VA secretary announces sweeping changes, accountability after report on DC's VA medical center

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After a scathing report revealed alarming conditions at the Washington DC Veterans Affairs, the head of the VA came out on Thursday announcing wholesale changes.

Secretary of Veterans Affairs Dr. David Shulkin faced scrutiny from patients, staff and the media at the hospital as he attempted to share a blueprint for the medical center's future, which will now include new leadership, new technology and new accountability measures.

Shulkin said he found out Wednesday about the months of missteps and gross negligence regarding the equipment and inventory issues that was putting "patients at unnecessary risk" after a report released by the VA's Office of Inspector General.

"I see it as a basic failure in management and I think you saw that we took strong, decisive action yesterday," said Shulkin.

At a news conference held Thursday afternoon at the medical center, Shulkin said, "I do believe that we have the ability to fix these issues. We will have an electronic inventory system in place here in Washington like we do at most of our other medical centers by Monday."

The former medical center director, Brian Hawkins, was reassigned from his position to administrative duty on Wednesday after the report came out.

"The most important thing in my decision making is to make sure that this place is safe for veterans," Shulkin said.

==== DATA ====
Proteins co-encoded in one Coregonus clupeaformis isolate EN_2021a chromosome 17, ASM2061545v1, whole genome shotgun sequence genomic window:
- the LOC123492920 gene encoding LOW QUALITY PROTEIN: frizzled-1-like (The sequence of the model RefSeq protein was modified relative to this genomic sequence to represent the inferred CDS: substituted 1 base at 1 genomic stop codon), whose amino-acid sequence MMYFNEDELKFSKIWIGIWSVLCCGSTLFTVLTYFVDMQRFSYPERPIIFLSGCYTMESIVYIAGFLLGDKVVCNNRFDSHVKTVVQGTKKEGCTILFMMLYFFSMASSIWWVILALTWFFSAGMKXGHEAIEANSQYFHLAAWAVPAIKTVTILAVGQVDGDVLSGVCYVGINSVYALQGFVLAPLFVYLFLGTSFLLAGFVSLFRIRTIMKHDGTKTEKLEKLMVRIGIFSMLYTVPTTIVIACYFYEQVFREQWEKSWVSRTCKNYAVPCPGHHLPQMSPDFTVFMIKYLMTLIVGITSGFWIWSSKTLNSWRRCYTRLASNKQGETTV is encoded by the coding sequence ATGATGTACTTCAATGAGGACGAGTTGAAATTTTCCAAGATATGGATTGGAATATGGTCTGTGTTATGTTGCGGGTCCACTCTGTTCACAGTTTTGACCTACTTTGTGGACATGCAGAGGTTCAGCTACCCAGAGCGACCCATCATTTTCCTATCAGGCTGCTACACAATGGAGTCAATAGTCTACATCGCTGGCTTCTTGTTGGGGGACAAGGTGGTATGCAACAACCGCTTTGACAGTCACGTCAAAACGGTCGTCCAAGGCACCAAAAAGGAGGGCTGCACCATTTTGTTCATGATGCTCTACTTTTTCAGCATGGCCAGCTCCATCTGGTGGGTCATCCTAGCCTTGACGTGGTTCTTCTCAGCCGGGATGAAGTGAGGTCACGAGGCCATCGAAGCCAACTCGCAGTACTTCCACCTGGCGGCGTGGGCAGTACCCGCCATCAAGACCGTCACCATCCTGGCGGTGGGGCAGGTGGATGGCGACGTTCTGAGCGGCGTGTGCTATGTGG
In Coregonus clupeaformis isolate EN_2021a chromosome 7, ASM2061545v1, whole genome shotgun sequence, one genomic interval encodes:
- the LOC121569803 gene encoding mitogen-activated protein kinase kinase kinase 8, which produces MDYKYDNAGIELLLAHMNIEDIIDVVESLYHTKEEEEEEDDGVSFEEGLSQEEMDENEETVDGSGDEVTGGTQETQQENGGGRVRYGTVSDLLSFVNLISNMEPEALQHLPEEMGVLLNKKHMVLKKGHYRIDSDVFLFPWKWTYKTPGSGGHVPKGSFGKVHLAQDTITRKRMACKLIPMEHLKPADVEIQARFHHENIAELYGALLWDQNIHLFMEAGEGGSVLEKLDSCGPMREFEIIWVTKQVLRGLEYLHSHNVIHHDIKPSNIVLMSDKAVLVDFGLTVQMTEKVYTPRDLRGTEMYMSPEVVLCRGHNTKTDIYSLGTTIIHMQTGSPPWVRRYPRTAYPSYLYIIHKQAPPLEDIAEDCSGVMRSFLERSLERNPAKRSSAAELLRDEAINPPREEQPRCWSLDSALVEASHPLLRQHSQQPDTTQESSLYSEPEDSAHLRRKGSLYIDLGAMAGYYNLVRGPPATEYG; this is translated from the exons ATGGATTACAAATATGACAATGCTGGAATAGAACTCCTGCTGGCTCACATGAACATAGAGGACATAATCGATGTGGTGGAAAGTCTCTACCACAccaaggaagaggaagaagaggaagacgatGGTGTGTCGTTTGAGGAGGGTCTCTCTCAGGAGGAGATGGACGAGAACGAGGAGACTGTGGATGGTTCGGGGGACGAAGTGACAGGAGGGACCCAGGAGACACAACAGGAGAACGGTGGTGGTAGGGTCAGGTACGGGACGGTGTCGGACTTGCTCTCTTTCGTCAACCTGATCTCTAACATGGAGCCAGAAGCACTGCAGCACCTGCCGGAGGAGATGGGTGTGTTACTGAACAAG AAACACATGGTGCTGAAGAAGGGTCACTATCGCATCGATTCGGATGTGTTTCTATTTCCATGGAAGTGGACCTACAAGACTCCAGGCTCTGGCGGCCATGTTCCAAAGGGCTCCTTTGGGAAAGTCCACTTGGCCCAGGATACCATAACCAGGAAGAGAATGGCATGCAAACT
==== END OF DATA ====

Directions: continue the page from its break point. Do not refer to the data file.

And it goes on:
The secretary handpicked retired U.S. Army Col. Lawrence Connell from his personal staff to become the acting director for the medical center. Connell spent more than three decades as an Army medical services officer.

He was not authorized to speak on Thursday, but his work is cut out for him at the hospital after the inspector general's report revealed over $150 million in equipment and supplies unaccounted for. Vital supplies, such as those needed for dialysis and surgeries, were being borrowed from a private hospital.

"When you start going up in the wards, that is when you see the real trouble, the real deal, and in the [emergency room] - the ER is disgusting," said U.S. Army veteran Marilyn Wyche.

She has been a patient at the District's VA medical center for more than two decades and is not surprised by the investigation. Neither is Jeffrey Kahn, who said many of his clients at the Takoma Wellness Center are veterans.

"They have been disappointed and they have noticed a worsening of conditions and availability of treatment," said Kahn. "They are very unhappy with the level of bureaucracy that they face and the lack of proper treatment they receive."

Shulkin insists there were no veterans harmed at the hospital. Even so, he also said the investigation continues and people will be held accountable.